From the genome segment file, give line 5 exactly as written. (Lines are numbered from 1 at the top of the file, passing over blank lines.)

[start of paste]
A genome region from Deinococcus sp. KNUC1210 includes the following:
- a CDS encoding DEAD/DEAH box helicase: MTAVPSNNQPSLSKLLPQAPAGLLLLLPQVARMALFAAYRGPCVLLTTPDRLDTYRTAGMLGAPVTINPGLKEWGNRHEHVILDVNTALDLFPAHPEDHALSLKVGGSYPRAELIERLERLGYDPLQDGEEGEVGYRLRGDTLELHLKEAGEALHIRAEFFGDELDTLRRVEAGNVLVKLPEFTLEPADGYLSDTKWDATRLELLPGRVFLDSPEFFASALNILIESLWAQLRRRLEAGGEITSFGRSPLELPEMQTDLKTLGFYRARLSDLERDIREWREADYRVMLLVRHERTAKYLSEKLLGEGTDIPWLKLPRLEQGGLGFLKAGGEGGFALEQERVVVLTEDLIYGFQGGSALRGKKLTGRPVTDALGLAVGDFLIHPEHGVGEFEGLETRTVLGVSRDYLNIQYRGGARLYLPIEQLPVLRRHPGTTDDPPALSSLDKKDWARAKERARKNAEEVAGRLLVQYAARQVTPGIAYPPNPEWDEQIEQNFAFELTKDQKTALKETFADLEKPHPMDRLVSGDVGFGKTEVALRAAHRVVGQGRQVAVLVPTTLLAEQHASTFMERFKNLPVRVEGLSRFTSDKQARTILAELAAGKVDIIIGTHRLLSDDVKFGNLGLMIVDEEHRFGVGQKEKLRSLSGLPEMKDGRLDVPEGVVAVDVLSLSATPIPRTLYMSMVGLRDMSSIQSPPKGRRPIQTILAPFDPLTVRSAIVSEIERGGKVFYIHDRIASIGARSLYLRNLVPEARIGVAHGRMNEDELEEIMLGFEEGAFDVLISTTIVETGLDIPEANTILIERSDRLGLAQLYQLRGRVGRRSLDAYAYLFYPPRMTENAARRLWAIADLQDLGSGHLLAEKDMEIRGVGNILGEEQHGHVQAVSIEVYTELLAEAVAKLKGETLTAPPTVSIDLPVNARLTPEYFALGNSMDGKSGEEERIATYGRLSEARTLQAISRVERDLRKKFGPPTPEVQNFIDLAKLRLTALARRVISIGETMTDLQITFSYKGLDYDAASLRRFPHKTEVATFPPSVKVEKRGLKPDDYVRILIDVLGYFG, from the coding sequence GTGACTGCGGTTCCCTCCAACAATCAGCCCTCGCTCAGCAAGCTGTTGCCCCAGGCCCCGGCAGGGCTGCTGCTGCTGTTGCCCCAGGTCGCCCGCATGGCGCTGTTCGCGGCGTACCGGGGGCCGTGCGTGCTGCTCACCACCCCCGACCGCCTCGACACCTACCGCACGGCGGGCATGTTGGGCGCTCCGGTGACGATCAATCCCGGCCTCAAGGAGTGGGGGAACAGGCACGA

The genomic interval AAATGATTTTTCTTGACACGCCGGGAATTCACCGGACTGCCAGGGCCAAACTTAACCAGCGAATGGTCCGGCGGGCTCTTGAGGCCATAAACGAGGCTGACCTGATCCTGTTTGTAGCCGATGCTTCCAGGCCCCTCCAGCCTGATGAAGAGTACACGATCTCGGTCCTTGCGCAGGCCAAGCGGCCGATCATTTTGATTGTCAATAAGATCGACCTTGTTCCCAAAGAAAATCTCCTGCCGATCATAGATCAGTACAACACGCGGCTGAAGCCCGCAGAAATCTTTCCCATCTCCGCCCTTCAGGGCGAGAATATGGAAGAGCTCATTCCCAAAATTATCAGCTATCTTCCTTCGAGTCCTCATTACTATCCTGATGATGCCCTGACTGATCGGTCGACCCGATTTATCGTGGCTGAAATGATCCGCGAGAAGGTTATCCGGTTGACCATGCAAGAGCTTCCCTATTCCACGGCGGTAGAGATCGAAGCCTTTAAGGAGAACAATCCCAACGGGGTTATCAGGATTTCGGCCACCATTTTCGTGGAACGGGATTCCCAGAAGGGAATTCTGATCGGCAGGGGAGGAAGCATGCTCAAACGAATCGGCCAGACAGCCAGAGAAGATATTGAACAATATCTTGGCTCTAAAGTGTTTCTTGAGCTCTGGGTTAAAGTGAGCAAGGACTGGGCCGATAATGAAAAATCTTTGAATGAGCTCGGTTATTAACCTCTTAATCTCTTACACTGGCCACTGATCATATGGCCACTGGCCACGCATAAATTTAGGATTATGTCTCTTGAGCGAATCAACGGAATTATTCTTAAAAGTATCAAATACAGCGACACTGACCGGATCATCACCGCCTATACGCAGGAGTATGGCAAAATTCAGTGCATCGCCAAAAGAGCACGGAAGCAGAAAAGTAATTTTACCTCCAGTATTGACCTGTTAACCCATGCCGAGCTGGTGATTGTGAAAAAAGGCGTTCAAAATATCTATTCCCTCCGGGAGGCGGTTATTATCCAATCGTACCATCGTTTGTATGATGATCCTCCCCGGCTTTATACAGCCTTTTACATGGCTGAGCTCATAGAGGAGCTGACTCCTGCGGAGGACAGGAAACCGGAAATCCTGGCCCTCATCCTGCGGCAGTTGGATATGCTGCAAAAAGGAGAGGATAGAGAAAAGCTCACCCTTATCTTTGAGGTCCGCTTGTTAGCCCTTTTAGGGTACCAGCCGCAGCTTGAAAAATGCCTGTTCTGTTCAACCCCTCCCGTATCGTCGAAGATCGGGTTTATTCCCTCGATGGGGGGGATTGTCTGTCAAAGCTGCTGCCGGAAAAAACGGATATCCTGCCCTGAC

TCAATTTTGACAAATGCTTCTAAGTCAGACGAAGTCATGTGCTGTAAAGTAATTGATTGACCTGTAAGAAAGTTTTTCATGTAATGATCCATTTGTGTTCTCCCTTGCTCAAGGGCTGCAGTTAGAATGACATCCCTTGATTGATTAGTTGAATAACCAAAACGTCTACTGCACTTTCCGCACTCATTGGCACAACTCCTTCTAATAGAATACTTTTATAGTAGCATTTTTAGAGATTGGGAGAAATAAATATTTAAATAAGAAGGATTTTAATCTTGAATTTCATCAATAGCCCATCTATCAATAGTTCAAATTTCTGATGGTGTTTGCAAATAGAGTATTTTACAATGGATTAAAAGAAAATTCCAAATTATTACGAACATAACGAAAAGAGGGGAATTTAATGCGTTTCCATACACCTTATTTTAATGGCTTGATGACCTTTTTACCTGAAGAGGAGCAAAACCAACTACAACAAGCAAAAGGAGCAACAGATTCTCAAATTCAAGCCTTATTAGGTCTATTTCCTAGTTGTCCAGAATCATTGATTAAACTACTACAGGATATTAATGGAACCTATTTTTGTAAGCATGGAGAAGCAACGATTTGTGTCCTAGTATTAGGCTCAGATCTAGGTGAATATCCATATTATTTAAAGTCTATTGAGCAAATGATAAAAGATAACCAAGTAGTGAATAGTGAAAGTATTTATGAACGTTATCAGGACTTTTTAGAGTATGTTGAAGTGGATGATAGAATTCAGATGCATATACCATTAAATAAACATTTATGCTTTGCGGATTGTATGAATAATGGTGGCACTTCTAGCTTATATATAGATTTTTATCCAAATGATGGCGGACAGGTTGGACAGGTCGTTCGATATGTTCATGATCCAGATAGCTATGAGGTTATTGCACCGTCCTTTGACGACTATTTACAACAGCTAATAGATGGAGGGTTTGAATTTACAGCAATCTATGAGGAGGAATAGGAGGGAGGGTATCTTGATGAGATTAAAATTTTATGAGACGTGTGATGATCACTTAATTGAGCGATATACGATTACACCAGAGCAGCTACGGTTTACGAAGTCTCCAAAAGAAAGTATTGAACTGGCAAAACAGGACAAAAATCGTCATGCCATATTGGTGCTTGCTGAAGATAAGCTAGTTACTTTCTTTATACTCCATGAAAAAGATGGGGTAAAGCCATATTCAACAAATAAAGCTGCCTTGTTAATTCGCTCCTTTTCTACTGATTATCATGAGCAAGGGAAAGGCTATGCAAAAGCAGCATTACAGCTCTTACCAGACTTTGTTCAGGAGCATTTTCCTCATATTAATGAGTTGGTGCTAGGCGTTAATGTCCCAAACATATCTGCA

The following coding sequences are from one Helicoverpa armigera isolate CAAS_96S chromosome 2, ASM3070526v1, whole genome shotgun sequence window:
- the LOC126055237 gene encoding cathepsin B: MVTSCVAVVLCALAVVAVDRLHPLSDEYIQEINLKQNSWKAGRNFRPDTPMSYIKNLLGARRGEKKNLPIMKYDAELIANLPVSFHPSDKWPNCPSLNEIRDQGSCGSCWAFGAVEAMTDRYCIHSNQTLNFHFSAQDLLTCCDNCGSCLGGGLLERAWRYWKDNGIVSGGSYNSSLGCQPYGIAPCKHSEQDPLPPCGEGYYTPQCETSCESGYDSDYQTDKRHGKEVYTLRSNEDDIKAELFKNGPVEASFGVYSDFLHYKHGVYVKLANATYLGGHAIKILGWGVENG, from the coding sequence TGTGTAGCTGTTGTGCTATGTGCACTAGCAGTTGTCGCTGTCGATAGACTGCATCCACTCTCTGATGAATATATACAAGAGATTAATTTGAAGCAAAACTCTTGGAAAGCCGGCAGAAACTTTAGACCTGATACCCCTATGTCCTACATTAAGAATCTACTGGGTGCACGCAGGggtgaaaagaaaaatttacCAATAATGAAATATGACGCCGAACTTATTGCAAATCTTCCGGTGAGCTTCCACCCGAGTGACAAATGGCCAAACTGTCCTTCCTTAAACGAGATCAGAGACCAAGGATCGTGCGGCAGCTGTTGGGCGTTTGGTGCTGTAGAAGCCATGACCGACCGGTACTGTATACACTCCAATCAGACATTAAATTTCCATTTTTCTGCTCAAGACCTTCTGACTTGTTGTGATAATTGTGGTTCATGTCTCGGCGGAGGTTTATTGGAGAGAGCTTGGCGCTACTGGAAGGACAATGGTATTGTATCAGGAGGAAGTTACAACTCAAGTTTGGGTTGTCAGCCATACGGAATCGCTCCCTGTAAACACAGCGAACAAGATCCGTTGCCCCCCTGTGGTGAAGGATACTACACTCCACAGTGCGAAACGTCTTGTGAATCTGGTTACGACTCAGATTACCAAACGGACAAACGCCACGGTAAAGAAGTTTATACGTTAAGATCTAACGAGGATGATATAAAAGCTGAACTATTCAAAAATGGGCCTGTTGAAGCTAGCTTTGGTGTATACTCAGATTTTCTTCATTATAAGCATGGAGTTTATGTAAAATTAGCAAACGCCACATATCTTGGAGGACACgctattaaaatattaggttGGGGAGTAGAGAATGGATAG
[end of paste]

The following coding sequences are from one Helicoverpa armigera isolate CAAS_96S chromosome 2, ASM3070526v1, whole genome shotgun sequence window: